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Saturday, March 27, 2010

Reader's Diary #594- Jeff Smith: Bone 8, Treasure Hunters


Not only has Jeff Smith gotten a lot of praise from the public, he's gotten a lot of critical praise as well. The blurbs on the first few pages of each Bone are quite the roster of talent: Frank Miller, Matt Groening, and Neil Gaiman just to name a few. Gaiman writes, "Jeff Smith can pace a joke better than almost anyone in comics."

I realize that I haven't spent much time talking about the humour in the series, but I haven't found it overly funny. I've been enjoying the series and I have found it amusing, but I don't consider it particularly heavy on the jokes. However, Book 8 has one of my favourite gags in the entire series.

Note Bone's pointy red hat on the cover. Look behind the O and you can see the tip sticking up behind. Bone and his cousin Phoney Bone are wearing these hats as disguises, which is silly enough in itself, but when Thorn finally asks Bone where he got the hat, he points to a dwarf character with a head that stretches up almost as long as his body. I know it's juvenile, I know it's a recycled Coneheads sketch. But, man did I laugh.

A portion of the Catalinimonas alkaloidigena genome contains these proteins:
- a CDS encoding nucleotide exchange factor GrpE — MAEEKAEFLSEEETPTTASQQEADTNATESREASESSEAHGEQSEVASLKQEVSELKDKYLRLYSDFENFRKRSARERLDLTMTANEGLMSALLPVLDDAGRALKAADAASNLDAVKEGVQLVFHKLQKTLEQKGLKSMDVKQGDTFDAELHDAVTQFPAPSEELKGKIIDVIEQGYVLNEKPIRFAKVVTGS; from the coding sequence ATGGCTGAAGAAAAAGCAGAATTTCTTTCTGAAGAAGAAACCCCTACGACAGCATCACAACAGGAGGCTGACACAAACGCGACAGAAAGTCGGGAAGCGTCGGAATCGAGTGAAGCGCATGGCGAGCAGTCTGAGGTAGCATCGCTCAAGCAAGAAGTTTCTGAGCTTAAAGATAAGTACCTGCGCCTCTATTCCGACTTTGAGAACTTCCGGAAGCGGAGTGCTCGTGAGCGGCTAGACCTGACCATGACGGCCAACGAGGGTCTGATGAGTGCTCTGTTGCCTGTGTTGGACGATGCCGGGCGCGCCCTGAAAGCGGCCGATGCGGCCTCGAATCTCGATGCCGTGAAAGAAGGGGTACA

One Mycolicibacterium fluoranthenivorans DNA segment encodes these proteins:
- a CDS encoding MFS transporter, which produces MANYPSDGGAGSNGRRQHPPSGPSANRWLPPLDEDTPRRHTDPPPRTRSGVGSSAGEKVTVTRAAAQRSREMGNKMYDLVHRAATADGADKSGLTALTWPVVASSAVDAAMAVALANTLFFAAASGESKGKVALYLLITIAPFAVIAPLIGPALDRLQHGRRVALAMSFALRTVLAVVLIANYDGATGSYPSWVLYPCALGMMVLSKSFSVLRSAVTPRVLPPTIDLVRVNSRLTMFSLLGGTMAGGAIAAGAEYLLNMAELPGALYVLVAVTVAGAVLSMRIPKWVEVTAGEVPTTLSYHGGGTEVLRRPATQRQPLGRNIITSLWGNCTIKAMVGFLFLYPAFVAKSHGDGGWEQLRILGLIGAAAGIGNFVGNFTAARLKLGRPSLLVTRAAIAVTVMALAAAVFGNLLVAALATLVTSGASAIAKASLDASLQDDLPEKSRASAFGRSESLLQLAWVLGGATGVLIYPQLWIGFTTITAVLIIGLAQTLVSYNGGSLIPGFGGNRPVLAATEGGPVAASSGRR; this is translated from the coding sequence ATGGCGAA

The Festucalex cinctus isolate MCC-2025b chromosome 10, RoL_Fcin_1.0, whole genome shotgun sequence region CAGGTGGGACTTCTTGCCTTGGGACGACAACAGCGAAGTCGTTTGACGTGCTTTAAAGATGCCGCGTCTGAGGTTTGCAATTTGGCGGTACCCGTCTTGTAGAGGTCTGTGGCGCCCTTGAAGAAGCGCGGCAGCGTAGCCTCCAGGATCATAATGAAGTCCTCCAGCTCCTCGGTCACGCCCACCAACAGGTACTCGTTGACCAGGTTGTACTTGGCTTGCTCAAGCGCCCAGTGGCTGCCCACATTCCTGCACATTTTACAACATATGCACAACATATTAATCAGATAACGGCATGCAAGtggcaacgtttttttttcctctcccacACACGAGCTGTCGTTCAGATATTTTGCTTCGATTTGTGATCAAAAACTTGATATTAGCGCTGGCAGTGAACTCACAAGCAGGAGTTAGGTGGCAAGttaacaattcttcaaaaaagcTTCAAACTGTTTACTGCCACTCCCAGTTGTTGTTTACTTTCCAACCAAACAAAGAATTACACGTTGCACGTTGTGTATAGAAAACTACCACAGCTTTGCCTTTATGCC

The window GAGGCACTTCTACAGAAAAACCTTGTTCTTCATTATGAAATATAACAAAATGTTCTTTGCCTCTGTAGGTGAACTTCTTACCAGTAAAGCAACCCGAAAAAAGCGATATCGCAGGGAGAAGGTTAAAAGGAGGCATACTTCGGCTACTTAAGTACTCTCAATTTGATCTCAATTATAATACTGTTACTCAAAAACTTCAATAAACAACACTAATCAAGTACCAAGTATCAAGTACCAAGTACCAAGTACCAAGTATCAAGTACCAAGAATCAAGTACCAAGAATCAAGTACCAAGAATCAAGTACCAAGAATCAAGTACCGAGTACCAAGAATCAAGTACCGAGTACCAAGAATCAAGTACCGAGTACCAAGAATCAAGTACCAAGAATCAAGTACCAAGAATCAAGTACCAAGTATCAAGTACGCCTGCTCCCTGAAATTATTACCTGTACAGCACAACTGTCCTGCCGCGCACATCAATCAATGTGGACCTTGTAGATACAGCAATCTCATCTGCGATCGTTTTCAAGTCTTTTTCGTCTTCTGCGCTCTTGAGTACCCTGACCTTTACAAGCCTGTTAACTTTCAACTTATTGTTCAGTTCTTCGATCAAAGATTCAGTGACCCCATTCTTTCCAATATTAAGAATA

There are also more adventurously drawn peripheral characters and humorous bits with giant, big-lipped bees, and I think Smith got some of his groove back with book 8. Perhaps it was intentional comic relief after Book 7, which was quite bleak and violent, but in any case it hearkened back to the feel of the first few books in the series, and may have been the book Gaiman was thinking about when he wrote his blurb.

2 comments:

Barbara Bruederlin said...

It sounds as though you and the chilrun are blasting through these Bone books at a pretty rapid clip. How many sittings does it take to read one together?

John Mutford said...

Barbara: As with most graphic novels, you could probably get through it in a couple of hours. However, my kids and I read a chapter a night, and there's about 7 chapters per week. The only thing that's slowed us down with the series, has been finding them at the local bookstore or library when we're ready to read them.